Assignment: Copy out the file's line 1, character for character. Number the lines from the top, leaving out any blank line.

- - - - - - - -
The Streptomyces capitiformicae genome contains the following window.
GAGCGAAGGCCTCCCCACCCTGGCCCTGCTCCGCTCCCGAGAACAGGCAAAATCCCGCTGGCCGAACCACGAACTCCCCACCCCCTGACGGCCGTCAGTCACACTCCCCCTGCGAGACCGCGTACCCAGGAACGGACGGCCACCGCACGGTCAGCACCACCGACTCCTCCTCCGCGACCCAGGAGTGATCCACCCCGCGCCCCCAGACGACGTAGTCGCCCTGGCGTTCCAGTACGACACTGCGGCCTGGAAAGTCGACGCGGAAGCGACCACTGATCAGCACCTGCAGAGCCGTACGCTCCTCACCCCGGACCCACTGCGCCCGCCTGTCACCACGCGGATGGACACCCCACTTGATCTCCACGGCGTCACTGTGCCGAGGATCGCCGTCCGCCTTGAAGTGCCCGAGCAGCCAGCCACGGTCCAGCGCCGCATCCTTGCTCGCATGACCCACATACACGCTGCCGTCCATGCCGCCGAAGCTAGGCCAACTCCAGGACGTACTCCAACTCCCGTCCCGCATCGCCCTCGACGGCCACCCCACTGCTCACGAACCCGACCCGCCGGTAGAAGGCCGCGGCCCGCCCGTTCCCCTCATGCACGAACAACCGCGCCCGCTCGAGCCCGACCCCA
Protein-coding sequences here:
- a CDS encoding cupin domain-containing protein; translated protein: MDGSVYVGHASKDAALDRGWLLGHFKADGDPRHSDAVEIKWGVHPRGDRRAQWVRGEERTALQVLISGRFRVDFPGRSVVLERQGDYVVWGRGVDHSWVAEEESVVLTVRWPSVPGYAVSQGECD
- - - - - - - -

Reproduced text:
The Streptomyces capitiformicae genome contains the following window.